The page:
The Veterinary Feed Directive (VFD) goes into effect on January 1 2017. By definition, a VFD is “a written statement issued by a licensed veterinarian in the course of the veterinarian’s professional practice that orders the use of a VFD drug in or on an animal feed.” This written statement authorizes the client to obtain and use the VFD drug in or on an animal feed to treat their animals only in accordance with the directions for use approved for the drug by the FDA. A veterinarian can issue a VFD to a client only if a valid veterinarian-client-patient relationship (VCPR) exists.
On January 1, 2017, the U.S. Food and Drug Administration’s (FDA) new regulations addressing on-farm antibiotic use in food-animal production must be implemented. The agency’s effort is aimed at eliminating the use of medically important (to human illness) antibiotics for growth promotion purposes in food-animal production and bringing therapeutic use in feed and water – to treat, control or prevent specific disease – under additional veterinary oversight. Producers, veterinarians, feed mills and suppliers will all face new requirements. This affects everyone (including 4-H members as youth producers) keeping, owning, and/or raising food-producing animals.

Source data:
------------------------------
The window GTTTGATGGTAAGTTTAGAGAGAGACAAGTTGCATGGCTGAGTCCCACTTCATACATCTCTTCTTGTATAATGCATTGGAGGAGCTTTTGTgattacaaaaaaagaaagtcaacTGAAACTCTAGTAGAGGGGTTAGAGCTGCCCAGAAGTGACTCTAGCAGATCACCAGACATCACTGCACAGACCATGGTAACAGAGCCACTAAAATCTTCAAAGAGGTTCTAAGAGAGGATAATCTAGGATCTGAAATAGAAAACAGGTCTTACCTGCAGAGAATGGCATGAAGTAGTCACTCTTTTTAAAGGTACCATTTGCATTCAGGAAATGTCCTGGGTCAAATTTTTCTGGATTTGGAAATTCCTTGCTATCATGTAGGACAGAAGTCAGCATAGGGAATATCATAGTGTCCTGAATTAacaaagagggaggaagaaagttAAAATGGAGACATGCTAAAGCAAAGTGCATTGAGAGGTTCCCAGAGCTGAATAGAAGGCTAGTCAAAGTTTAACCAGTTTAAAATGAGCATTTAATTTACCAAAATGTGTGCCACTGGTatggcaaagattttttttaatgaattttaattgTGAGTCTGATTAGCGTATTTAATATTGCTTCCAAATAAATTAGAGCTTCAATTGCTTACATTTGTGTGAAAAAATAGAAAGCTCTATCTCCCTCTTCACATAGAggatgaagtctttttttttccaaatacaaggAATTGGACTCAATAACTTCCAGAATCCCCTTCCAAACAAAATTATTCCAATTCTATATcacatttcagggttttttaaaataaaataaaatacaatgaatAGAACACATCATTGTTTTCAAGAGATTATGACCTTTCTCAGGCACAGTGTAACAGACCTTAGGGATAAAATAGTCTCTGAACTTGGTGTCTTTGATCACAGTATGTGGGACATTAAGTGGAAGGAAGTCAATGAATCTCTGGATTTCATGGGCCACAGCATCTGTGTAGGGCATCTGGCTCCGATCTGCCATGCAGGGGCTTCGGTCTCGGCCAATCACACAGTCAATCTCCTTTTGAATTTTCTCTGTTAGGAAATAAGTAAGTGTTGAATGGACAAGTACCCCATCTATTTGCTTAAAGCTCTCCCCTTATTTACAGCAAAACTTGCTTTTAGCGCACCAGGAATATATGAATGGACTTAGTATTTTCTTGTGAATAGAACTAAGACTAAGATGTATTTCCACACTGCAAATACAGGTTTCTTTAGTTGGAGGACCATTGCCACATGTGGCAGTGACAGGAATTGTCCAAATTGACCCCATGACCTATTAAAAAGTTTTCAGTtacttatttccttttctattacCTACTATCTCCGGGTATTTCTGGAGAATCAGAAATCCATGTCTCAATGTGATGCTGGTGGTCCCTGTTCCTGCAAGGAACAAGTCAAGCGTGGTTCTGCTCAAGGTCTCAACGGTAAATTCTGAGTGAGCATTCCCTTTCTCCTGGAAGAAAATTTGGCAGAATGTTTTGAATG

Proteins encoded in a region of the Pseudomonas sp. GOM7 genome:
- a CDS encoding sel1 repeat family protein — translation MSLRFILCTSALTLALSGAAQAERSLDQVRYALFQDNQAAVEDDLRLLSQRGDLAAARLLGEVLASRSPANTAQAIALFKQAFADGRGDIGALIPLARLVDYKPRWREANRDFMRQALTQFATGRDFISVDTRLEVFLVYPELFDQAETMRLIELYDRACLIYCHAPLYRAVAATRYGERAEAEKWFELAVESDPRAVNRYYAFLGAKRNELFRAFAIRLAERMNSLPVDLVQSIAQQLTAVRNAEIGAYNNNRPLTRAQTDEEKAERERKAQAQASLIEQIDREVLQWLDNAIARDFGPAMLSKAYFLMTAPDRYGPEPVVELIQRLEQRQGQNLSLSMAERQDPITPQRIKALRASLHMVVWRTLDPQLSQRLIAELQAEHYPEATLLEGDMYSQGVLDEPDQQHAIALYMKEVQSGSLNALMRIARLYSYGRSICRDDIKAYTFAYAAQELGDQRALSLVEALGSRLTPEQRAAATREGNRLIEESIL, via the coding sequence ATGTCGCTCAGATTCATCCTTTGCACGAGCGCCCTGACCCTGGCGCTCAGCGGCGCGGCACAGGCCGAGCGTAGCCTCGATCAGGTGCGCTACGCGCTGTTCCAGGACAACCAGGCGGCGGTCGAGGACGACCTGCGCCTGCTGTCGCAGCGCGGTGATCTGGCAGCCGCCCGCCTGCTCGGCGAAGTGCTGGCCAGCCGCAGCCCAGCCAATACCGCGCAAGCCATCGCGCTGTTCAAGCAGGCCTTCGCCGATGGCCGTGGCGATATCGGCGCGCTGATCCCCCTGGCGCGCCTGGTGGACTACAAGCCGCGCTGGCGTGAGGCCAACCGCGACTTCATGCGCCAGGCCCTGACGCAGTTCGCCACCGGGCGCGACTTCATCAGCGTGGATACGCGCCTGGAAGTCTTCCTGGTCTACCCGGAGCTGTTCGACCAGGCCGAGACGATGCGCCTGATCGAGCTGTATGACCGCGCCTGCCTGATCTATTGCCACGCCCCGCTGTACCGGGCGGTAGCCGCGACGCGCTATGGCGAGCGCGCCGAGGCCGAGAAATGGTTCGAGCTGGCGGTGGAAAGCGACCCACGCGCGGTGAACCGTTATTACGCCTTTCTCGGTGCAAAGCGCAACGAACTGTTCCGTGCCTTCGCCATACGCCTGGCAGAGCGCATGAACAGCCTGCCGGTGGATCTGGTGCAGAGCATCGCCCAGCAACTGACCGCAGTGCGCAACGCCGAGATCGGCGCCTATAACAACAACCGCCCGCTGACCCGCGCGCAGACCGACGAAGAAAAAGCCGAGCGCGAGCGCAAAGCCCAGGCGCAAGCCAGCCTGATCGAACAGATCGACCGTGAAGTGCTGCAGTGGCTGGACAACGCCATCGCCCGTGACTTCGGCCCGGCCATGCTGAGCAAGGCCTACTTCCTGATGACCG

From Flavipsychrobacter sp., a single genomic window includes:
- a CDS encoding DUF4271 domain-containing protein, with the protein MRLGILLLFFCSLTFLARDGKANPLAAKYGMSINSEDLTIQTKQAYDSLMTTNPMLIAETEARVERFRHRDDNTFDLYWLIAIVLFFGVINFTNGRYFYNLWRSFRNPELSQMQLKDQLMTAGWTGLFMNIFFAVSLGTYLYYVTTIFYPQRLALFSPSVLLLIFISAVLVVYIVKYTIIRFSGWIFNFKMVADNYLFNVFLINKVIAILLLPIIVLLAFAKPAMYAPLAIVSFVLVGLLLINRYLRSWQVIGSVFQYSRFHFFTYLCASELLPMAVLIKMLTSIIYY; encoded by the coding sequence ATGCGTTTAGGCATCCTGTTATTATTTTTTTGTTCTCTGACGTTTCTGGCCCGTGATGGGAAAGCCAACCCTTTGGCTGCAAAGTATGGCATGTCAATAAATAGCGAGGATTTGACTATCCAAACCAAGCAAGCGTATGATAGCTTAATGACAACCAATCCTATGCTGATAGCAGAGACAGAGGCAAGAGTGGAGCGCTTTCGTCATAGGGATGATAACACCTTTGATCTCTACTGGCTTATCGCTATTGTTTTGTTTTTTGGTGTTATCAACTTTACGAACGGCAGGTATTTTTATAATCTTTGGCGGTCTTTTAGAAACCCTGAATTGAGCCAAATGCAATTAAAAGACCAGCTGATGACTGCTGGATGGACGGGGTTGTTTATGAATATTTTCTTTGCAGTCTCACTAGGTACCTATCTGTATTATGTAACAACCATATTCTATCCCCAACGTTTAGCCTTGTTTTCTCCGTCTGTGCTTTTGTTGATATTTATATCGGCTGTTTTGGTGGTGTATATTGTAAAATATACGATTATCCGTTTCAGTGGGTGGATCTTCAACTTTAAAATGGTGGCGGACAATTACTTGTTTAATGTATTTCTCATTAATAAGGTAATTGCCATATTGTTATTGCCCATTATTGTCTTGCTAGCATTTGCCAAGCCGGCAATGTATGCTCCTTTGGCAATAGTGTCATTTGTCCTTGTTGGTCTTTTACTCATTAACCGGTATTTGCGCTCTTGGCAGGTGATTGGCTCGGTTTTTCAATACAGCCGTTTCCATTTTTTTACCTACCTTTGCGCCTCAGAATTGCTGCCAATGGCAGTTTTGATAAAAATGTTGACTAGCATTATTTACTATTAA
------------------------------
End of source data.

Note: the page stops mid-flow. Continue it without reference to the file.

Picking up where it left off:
It is very important that 4-H members and their families establish a veterinarian-client-patient relationship (VCPR) prior to January 1, 2017. Click on the link below to download the Veterinary Feed Directive (VFD) Fact Sheet for 4-H Youth Livestock Producers and Families, important to read and understand when taking Ohio 4-H food-producing animal projects, even if they are not intended for food production.